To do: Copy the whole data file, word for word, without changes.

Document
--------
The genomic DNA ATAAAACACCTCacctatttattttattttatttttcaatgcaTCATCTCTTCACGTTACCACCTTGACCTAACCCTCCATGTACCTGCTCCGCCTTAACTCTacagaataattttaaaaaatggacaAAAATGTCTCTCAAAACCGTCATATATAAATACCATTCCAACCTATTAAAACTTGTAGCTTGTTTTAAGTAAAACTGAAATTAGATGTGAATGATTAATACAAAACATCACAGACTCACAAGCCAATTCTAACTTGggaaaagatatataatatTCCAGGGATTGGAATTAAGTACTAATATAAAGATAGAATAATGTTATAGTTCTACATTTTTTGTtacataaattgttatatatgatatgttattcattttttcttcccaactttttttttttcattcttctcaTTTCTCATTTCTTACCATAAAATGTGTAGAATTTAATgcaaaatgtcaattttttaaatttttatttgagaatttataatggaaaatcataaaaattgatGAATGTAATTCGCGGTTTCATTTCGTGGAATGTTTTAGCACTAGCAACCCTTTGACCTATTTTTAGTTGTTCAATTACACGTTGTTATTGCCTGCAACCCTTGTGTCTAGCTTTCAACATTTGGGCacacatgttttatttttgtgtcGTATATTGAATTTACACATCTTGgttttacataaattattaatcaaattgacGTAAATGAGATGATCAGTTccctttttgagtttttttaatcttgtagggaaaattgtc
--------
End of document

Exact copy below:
The genomic DNA ATAAAACACCTCacctatttattttattttatttttcaatgcaTCATCTCTTCACGTTACCACCTTGACCTAACCCTCCATGTACCTGCTCCGCCTTAACTCTacagaataattttaaaaaatggacaAAAATGTCTCTCAAAACCGTCATATATAAATACCATTCCAACCTATTAAAACTTGTAGCTTGTTTTAAGTAAAACTGAAATTAGATGTGAATGATTAATACAAAACATCACAGACTCACAAGCCAATTCTAACTTGggaaaagatatataatatTCCAGGGATTGGAATTAAGTACTAATATAAAGATAGAATAATGTTATAGTTCTACATTTTTTGTtacataaattgttatatatgatatgttattcattttttcttcccaactttttttttttcattcttctcaTTTCTCATTTCTTACCATAAAATGTGTAGAATTTAATgcaaaatgtcaattttttaaatttttatttgagaatttataatggaaaatcataaaaattgatGAATGTAATTCGCGGTTTCATTTCGTGGAATGTTTTAGCACTAGCAACCCTTTGACCTATTTTTAGTTGTTCAATTACACGTTGTTATTGCCTGCAACCCTTGTGTCTAGCTTTCAACATTTGGGCacacatgttttatttttgtgtcGTATATTGAATTTACACATCTTGgttttacataaattattaatcaaattgacGTAAATGAGATGATCAGTTccctttttgagtttttttaatcttgtagggaaaattgtc